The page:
Pro Carton have just released the results of their study into how much carbon is emitted during the production of cardboard packaging. We look at the figures and assess just how environmentally friendly this material is.
While cardboard packaging is undoubtedly one of the most sustainable materials in the world, when it comes to hard, scientific data on its actual carbon footprint, there’s very little information. Recycling rates, renewable energy use, forestry schemes, replanting programmes, water use – figures are available for most of the individual parts of the production and recycling process, but there’s never been an actual number for the amount of carbon emissions generated during the manufacture of cartonboard packaging – until now.
The final figure
In a partnership with Pro Carton, the European Association of Carton and Cartonboard Manufacturers, the Research Institute of Sweden have carried out an extensive research project that’s found that for every tonne of cartons manufactured by the carton packaging industry in Europe, a total of 326kg of CO2 is emitted.
That figure takes into account every single aspect of the manufacturing process, including all emissions from fossil fuels, as well as those from renewable sources such as plants and trees, plus removals and emissions from direct land-use change.
“Cartons are one of the most eco-friendly forms of packaging and we are delighted that the new carbon footprint figure further endorses that”
“The new methodology presented in this report is comprehensive because it fully recognises the carbon impacts of carton packaging from forest to converted cartons,” says Tony Hitchin, General Manager of Pro Carton. “Cartons are one of the most eco-friendly forms of packaging and we are delighted that the new carbon footprint figure further endorses that.”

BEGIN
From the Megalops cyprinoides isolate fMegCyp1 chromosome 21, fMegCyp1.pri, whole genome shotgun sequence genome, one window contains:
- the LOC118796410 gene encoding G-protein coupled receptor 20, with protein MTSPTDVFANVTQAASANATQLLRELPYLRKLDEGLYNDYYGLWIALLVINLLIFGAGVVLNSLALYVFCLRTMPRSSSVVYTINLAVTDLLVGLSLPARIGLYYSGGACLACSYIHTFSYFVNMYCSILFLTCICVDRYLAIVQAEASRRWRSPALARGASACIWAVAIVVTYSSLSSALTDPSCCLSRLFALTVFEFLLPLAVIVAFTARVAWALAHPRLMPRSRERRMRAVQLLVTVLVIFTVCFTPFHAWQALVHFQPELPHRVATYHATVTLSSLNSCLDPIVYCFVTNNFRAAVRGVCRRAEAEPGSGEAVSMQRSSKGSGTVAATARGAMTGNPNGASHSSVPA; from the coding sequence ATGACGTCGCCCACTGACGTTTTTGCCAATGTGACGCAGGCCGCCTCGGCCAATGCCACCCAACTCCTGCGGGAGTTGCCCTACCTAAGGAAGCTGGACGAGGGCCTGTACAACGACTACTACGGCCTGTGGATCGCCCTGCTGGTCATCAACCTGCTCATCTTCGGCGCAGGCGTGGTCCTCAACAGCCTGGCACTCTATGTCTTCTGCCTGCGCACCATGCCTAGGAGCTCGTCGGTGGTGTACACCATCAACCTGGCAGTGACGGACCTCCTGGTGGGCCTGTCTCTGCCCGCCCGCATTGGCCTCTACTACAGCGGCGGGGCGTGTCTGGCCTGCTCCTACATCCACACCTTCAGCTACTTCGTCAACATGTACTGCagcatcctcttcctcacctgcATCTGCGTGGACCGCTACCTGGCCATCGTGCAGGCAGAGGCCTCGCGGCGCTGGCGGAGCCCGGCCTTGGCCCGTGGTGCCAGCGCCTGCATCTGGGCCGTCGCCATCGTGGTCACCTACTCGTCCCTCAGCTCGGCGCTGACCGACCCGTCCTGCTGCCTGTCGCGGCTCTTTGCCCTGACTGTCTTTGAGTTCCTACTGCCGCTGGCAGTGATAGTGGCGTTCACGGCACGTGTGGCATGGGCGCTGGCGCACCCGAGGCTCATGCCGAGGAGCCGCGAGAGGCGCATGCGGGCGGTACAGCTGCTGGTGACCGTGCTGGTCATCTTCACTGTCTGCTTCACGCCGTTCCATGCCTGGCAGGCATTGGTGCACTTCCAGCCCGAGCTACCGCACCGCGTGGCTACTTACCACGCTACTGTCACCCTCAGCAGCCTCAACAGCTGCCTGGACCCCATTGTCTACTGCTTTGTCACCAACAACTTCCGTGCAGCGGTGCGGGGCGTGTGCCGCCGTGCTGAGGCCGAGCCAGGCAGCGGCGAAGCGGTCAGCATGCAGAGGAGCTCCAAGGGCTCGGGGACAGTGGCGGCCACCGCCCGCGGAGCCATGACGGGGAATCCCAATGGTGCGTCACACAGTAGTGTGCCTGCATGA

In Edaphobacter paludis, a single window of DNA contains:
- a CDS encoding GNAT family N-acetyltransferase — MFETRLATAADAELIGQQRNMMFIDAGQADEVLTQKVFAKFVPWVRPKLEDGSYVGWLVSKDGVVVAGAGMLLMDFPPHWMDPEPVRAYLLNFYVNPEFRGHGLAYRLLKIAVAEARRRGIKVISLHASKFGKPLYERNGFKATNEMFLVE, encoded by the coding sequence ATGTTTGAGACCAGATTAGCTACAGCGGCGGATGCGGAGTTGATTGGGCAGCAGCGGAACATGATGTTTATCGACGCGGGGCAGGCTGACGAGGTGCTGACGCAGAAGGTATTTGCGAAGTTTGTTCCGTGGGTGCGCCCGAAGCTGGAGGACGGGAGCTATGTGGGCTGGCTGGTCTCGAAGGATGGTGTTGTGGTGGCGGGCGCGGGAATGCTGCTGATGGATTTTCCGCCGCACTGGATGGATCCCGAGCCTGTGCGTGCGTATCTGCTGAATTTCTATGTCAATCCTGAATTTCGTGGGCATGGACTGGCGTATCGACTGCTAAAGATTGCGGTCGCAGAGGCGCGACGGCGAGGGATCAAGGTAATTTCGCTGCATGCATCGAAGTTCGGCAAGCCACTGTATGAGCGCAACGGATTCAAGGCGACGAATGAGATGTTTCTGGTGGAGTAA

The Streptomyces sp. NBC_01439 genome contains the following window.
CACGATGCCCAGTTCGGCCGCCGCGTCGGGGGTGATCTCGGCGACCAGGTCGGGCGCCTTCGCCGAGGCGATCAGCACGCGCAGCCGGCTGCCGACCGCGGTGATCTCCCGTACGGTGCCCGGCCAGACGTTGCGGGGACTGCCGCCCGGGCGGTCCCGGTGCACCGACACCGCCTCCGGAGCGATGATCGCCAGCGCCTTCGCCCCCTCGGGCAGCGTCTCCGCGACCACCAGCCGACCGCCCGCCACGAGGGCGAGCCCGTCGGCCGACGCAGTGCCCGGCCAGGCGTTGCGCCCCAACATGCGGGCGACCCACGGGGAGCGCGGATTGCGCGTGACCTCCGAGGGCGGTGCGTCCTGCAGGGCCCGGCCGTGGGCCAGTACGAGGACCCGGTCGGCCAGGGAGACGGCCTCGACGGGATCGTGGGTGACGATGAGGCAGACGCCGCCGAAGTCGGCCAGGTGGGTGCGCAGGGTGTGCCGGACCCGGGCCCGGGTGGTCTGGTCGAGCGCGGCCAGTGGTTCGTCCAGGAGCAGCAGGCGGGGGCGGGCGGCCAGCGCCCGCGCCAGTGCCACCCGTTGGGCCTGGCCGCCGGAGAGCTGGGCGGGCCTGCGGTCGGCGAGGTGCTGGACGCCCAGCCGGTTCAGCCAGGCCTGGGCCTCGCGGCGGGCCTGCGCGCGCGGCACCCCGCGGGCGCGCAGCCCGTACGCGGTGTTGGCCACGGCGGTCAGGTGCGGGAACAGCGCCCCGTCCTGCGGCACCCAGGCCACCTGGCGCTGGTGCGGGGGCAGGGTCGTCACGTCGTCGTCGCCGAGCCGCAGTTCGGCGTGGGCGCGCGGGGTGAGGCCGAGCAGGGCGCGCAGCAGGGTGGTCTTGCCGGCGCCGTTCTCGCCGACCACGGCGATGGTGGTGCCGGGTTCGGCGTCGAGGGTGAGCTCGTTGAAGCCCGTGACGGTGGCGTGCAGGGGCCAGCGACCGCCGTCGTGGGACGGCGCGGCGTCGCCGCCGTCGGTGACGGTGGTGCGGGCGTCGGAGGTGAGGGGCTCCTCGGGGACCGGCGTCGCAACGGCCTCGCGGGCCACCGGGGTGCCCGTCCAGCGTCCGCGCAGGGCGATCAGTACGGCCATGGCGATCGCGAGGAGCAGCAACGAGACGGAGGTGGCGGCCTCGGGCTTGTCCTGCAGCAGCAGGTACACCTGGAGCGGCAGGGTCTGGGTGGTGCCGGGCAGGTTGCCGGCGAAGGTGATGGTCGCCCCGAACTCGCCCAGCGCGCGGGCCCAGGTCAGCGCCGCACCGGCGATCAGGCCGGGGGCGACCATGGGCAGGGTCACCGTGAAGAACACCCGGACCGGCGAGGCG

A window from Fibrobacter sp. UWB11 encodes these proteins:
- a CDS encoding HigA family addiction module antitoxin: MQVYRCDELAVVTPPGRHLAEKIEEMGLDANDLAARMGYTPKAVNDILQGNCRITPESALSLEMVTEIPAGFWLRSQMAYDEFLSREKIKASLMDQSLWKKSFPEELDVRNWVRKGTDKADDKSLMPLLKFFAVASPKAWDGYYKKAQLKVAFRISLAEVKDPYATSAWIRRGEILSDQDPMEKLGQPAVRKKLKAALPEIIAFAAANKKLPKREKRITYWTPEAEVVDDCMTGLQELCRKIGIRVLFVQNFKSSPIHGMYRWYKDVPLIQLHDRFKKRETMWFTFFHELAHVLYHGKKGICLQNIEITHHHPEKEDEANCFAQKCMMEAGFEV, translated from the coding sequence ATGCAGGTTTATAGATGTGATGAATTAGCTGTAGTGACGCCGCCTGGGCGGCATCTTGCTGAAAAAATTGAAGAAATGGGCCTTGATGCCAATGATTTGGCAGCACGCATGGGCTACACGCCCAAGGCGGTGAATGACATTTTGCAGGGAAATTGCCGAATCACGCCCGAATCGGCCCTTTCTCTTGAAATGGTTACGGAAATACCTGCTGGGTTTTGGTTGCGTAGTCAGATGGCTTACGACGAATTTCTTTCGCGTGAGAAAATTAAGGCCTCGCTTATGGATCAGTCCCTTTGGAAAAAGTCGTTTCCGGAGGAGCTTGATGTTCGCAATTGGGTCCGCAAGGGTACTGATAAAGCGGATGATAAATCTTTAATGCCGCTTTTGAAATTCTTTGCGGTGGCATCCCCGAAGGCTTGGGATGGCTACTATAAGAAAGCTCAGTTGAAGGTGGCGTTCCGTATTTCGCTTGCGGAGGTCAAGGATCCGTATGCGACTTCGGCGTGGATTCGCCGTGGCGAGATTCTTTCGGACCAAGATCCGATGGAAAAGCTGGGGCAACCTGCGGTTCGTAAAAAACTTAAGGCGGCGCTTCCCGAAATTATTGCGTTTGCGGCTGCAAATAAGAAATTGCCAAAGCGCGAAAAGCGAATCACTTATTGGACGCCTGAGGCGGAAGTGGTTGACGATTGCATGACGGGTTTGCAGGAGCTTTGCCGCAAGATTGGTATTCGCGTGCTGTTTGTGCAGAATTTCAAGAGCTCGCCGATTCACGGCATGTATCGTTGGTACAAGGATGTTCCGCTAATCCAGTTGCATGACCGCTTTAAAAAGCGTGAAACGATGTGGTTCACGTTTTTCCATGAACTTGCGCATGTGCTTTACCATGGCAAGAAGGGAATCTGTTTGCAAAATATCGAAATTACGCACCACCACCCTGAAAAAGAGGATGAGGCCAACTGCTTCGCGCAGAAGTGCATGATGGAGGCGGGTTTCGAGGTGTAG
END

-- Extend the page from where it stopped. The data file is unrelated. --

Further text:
Figures to be proud of
Since this new study is broader than any previous one, with different methodology, this new figure cannot be directly compared to previous research. But a comparison was undertaken using the old methodology, which showed that on a like-for-like basis the industry had improved its carbon footprint by around 9% since the last report in 2015.
This boost for the environmental credentials of European cardboard packaging sits alongside a host of other stats that back up the eco-friendliness of this versatile material. Those stats include a recycling rate of 85% (Eurostat), 56% of the primary energy used being biomass-based, 82% of raw materials sourced from responsibly managed forests, and 95% of the water used cleaned and reused (Confederation of European Paper Industries). It’s an impressive list that just keeps getting longer.
The groundbreaking Pro Carton/ Research Institute of Sweden study puts a quantifiable figure on how much carbon is emitted during the production of cardboard packaging. Now, as soon as every other packaging material does the same, we’ll see just how environmentally friendly paper and cardboard packaging is.
Article by Sam Upton